Jerry Mitchell on the healing power of Kinky Boots

Jerry Mitchell, acclaimed Broadway musical theatre director and choreographer, is no stranger to Australian audiences. His work has been Tony and Helpmann Award nominated (he’s won a few of each!), proving that he knows how to translate themes across continents, no matter the background of the viewer.

In the following interview, Mitchell talks to us about Kinky Boots (his latest Australian hit) and tells us why the social climate surrounding the Australian production is nearly identical to when the show opened on Broadway, why the show has the ability to unite and reconcile audiences on issues of social difference, and why theatre is such a strong medium when it comes to discussing change and promoting advocacy.

Have the characters or scenarios in Kinky Boots taught you anything about yourself? What aspect of the show resonates most with you?

Jerry Mitchell, Harvey Fierstein and Cyndi Lauper, the original creative team of Kinky Boots.

I think it has taught me to be more tolerant and to accept myself for my failures and successes, and I think that’s part of what the show teaches you. By doing that, by accepting yourself, you can accept others. I think the theme of fathers and the relationship you have with your father is highlighted in the show, and whether that’s a good or a bad relationship, it’s one that each and every one of us has, and every one of us has to acknowledge in our lives in order to move forward and become the person we’re supposed to be. That’s the story of the show. I think it really makes you think about your parents, or parents think about their kids.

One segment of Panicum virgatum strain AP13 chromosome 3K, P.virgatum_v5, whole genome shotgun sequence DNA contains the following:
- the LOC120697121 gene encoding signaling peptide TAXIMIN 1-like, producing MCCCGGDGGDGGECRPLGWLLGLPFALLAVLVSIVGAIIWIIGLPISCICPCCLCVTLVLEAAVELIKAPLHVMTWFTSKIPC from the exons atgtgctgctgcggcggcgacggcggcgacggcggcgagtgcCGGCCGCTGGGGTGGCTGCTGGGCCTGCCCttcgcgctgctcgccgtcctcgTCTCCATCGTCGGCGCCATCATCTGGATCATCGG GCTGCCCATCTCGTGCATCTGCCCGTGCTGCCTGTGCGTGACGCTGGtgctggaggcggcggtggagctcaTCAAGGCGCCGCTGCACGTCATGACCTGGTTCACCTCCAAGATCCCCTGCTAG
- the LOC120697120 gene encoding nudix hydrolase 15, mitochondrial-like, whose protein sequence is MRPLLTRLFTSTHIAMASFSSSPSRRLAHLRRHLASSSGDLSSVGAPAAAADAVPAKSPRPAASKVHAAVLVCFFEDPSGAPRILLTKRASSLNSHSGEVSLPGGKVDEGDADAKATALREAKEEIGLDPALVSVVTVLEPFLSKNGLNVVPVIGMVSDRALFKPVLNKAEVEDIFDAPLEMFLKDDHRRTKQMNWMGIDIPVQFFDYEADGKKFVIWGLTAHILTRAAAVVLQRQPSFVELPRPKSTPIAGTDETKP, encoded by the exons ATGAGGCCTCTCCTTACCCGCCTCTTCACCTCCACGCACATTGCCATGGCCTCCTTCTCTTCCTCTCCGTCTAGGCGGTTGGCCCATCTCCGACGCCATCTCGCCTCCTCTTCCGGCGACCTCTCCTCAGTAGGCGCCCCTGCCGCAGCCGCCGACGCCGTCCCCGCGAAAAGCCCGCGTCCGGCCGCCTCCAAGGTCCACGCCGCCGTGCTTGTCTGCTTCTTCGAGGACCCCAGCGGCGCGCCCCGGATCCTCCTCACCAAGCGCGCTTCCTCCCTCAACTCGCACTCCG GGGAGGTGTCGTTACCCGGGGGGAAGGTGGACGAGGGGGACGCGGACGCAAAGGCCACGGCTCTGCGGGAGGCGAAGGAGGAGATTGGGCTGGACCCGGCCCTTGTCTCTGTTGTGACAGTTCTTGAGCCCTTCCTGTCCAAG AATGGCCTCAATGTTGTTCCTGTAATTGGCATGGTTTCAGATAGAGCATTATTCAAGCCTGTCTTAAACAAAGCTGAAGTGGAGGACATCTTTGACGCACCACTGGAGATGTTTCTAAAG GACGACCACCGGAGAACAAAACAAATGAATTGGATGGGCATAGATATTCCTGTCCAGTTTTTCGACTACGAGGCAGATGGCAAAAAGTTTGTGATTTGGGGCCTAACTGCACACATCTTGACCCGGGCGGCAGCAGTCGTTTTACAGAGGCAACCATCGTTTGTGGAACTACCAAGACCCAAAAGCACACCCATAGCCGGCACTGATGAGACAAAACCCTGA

Looking back on your goals at the start of your career, were your aspirations lofty enough to predict that one day you would be opening a production of your Tony Award winning show in Australia?